In 2012, the government gave 445 million dollars to the Corporation for Public Broadcasting (CPB), the non-profit group that funds PBS and NPR. That money partially covers the costs of shows like Sesame Street, Nova, and in the case of Downton Abbey, pays for whatever technical marvel the Brits use to prop up Dame Maggie Smith.
In the mid-1960s, President Johnson was dissatisfied with the quality of TV programming for children which he demonstrated in a now infamous UN address where he slammed his shoe on the "P" for podium to protest the paucity of rubber duckies on Bugs Bunny and the lack of tall, yellow feathered birds on The Flintstones.
Johnson also believed that through his unintelligible bark, George Jetson's dog, Astro was sending coded messages to the Manson Family.
Plus, family organizations demanded Saturday morning children's programming needed more educational content including live action adults interacting with puppet roommates who were innocent and funny and who, in 30 years, audiences would look back and wonder: Are those two gay?
So, in 1967 the administration created the Corporation for Public Broadcasting and gave it a two-fold mission. To ensure that rural households had access to quality TV and to raise money for America's burgeoning tote bag manufacturing cartels.
And in 1969 when Sesame Street premiered, it was both prudent and generous of the feds to put aside money so that this wonderful new medium of TV served all the people of America -- not just the ones who lived within shouting distance of their local TV station's antenna.
After all, there's a long historical tradition of governments underwriting the arts. The Romans gave their citizens Bread and Circuses, the Catholic Church funded artists and cathedrals and it was Leonoid Brezchnev who discovered Yacov Smirnoff at Moscow's first comedy club, "The Gloomy Hut."
Anyway... let's concede that Sesame Street and all the programs on PBS are terrific, marvelous, educational and transplendent. Even the ones no one watches.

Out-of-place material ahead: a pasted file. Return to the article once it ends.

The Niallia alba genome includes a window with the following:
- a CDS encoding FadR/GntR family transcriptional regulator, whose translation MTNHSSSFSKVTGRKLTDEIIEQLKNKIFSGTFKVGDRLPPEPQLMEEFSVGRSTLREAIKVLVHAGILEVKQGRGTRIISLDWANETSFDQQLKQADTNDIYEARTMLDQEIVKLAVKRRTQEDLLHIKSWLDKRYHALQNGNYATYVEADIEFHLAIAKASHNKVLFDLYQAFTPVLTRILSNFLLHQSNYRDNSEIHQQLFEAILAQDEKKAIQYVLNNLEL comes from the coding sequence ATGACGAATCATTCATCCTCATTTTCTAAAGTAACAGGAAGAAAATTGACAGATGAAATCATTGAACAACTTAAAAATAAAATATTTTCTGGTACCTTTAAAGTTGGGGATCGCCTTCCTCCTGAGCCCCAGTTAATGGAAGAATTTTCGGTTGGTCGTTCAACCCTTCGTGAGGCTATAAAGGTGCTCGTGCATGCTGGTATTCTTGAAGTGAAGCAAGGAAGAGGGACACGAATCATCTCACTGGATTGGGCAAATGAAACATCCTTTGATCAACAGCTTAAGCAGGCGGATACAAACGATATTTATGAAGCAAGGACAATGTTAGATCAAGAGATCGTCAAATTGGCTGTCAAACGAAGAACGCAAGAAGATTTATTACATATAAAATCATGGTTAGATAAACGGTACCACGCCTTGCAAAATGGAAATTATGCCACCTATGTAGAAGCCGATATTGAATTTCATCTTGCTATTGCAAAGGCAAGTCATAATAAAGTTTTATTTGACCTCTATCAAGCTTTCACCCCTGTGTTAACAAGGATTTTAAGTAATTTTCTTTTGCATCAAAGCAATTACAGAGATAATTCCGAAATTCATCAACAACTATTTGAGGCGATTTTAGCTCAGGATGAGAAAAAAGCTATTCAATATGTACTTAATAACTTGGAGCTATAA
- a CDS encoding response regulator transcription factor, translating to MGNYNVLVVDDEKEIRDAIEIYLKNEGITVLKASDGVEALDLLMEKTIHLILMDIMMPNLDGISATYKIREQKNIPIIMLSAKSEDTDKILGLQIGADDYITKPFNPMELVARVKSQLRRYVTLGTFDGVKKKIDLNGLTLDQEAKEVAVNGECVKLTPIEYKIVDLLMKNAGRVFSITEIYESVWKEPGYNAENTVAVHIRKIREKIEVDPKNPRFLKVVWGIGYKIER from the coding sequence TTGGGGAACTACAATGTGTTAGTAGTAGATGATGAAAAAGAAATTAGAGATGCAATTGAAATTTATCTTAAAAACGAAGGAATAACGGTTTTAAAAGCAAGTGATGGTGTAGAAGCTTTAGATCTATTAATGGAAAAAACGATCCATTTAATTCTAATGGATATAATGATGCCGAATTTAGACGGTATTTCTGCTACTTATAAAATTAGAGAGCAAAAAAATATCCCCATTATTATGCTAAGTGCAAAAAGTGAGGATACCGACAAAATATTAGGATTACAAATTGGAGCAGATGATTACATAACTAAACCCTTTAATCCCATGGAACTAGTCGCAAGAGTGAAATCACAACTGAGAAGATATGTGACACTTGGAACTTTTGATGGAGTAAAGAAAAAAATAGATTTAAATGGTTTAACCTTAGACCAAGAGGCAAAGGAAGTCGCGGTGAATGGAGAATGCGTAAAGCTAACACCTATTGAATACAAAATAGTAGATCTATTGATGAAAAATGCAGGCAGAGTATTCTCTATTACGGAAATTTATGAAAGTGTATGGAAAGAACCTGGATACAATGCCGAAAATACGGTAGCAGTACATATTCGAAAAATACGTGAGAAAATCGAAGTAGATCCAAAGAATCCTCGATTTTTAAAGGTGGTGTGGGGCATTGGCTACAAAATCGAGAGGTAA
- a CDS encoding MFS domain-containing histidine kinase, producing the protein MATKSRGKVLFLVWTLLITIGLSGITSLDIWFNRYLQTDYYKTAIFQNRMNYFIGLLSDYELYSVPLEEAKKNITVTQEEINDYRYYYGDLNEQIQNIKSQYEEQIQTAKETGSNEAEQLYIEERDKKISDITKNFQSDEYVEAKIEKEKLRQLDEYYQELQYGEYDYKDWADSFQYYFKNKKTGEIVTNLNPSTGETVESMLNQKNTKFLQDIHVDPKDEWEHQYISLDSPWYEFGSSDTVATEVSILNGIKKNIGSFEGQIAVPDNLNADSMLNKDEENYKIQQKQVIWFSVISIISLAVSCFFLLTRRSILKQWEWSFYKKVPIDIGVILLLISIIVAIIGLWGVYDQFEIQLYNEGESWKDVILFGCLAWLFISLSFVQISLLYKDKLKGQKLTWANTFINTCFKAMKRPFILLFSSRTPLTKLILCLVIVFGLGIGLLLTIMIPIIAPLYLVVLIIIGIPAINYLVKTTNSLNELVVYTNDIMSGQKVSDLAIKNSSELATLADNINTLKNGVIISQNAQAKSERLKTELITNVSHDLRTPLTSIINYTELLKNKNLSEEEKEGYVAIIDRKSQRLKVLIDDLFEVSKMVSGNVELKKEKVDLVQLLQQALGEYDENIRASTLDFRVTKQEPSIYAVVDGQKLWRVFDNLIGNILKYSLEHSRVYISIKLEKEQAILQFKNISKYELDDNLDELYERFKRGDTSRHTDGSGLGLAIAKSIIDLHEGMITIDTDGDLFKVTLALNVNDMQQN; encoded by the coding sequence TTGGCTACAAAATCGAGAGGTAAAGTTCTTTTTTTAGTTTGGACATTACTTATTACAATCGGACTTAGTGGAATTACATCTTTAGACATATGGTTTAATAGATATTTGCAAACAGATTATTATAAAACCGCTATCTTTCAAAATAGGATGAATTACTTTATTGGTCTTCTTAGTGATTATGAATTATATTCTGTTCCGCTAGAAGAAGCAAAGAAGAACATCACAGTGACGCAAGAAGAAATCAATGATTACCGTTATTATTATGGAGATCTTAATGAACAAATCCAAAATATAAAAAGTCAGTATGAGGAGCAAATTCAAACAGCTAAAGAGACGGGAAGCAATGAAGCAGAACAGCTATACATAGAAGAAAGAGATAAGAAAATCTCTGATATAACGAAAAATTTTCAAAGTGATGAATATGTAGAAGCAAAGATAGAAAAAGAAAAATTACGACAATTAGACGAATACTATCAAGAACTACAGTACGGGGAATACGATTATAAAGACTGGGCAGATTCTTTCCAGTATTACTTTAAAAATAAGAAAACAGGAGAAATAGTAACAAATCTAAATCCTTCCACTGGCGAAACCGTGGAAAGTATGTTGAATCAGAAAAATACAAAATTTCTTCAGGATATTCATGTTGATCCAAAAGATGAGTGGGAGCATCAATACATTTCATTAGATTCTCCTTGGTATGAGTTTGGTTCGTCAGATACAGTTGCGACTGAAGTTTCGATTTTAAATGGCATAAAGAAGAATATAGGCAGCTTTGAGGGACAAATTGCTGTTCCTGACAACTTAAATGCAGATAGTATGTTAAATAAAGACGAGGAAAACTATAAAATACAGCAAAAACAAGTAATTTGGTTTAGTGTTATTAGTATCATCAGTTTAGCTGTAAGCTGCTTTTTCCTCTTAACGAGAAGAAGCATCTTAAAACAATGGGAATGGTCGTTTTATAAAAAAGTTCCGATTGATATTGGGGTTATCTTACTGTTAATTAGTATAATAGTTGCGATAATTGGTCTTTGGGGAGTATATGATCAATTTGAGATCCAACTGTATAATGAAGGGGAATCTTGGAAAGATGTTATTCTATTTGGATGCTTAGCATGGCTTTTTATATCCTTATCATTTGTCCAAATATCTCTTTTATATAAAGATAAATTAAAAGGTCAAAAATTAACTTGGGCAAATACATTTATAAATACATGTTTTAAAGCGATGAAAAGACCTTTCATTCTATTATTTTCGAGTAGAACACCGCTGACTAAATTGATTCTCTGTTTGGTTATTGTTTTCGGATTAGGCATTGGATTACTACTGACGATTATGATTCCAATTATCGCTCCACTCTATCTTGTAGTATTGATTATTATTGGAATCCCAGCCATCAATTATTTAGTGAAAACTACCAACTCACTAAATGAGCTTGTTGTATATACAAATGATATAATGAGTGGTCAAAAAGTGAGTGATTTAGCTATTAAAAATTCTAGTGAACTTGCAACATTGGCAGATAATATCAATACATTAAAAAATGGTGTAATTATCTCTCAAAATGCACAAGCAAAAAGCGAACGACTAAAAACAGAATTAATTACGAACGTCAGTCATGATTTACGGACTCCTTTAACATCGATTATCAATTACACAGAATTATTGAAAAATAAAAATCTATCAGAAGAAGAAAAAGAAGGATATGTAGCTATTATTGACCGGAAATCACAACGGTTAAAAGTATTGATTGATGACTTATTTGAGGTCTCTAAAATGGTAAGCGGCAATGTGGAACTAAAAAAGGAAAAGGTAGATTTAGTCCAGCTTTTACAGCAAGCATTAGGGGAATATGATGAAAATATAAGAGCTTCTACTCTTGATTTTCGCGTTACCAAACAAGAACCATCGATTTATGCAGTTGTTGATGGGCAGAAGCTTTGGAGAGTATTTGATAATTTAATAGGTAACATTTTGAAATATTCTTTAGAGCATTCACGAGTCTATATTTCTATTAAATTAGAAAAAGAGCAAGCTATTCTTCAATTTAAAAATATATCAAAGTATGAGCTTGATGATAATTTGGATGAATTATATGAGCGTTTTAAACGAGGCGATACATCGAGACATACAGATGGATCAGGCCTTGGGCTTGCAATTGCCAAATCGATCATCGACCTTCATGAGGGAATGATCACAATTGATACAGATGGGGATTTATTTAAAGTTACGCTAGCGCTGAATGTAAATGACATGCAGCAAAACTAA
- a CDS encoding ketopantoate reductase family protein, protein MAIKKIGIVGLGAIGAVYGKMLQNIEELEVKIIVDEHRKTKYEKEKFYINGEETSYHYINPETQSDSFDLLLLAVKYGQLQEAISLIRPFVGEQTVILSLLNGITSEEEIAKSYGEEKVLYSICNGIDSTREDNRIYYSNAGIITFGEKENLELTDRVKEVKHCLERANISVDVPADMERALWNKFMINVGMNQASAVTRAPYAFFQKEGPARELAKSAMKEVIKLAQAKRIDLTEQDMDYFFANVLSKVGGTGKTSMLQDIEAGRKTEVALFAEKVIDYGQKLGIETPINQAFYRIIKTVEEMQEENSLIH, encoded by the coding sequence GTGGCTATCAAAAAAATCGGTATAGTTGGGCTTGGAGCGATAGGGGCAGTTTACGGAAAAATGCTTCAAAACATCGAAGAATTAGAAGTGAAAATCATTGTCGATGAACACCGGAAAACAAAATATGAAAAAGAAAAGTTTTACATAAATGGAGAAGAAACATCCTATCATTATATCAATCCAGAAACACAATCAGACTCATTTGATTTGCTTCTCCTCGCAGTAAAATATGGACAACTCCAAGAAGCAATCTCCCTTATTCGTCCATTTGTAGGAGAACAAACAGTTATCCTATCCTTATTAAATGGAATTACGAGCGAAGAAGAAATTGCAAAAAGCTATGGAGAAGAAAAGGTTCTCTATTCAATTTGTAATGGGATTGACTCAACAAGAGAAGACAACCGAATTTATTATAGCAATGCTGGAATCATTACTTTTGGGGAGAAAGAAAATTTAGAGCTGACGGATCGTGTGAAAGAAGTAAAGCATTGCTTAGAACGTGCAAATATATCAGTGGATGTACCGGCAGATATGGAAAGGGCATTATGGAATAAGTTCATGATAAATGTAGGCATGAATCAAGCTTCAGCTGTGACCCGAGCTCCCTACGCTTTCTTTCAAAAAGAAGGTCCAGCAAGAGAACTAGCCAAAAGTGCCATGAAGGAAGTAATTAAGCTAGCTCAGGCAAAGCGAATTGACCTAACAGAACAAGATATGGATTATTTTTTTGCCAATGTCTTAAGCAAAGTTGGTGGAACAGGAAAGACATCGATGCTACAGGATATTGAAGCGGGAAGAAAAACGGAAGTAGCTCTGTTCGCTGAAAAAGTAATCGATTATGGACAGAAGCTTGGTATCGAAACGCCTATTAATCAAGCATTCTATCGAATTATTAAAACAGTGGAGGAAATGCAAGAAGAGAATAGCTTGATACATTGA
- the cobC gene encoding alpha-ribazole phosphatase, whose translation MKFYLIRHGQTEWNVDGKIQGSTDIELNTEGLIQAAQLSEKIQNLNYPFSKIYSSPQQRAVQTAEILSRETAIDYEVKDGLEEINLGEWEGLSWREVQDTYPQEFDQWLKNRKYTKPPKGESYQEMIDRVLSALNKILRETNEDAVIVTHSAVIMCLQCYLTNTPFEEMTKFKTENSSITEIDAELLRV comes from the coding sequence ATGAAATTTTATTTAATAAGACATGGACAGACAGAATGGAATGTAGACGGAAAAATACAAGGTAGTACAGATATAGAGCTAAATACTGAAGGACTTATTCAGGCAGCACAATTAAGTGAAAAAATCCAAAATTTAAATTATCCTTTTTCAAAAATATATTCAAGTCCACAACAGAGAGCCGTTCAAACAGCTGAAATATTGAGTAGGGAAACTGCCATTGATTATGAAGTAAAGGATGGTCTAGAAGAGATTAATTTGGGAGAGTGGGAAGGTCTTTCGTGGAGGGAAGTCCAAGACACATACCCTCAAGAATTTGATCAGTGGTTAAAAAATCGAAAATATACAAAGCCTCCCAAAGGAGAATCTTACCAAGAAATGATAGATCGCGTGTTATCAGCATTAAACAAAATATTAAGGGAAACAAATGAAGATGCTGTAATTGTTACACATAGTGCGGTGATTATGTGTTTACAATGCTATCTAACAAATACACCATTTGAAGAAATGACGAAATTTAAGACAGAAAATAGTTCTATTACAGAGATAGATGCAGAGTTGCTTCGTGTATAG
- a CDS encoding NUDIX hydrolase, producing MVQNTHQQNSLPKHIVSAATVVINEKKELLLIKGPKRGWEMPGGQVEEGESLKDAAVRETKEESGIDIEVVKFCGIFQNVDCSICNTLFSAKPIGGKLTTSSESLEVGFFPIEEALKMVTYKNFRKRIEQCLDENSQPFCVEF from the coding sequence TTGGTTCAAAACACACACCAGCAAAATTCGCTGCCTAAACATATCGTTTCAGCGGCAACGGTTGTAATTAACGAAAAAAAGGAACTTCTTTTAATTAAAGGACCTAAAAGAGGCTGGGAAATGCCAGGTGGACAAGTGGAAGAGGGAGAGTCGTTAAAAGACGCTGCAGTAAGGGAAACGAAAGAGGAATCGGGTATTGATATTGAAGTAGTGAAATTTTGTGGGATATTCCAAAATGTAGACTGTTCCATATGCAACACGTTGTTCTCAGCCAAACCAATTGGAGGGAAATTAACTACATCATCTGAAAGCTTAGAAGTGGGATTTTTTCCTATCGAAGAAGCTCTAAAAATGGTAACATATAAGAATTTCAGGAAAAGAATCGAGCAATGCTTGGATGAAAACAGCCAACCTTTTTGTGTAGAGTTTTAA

Only, here's the thing. You know who else was terrific? The guy who delivered ice to my grandparent's house in Brooklyn.
That nice guy who delivered ice stopped getting my grandparent's money when General Electric invented the freezer. (BTW: General Electric served on the front lines in WWI with Col. Sanders. Also, that might be wrong.)
Jump ahead to 2012.
For all of TV's faults... and it has many -- one thing is certain. It's ubiquitous. And by even conservative accounting, nearly 90% of all American homes have either cable or satellite TV.
Not to mention, television is also available on your laptop, desktop, phone, iPad, Kindle and Nook. Plus there's all those TV screens embedded into the foreheads of dogs. Yup. That technology is coming. Just you wait.
You see, unlike in 1969, there's PLENTY of programming aimed just at kids today: Nick, Nick Jr, Disney Channel, Disney XD, Noggin, The Hub, Boomerang, Cartoon Network, and a dozen more channels I can't think of. Plus, all the programming geared to kids on all the mobile devices.
There's also plenty of lovable characters for kids to snuggle up with: Dora, Thomas the Train, Bob the Builder, and in a nod to upending gender stereotypes, there's even a new doll whose sexuality is ambiguous: Jordan the Broadway Scenery Artist.
It's for these reasons -- television's ubiquity and the glut of quality programming -- that we should stop funding the Corporation for Public Broadcasting, PBS, NPR and the yes, even the NEA.
Despite the long history and tradition associated with governments funding creative endeavors -- people are not entitled to art.
Not good art. Not bad art. Not art, period.
And yet -- there should be much more of it and it should be more pervasive (Why, I'd like a Tuscan Fresco on the side of my garage if anyone is interested).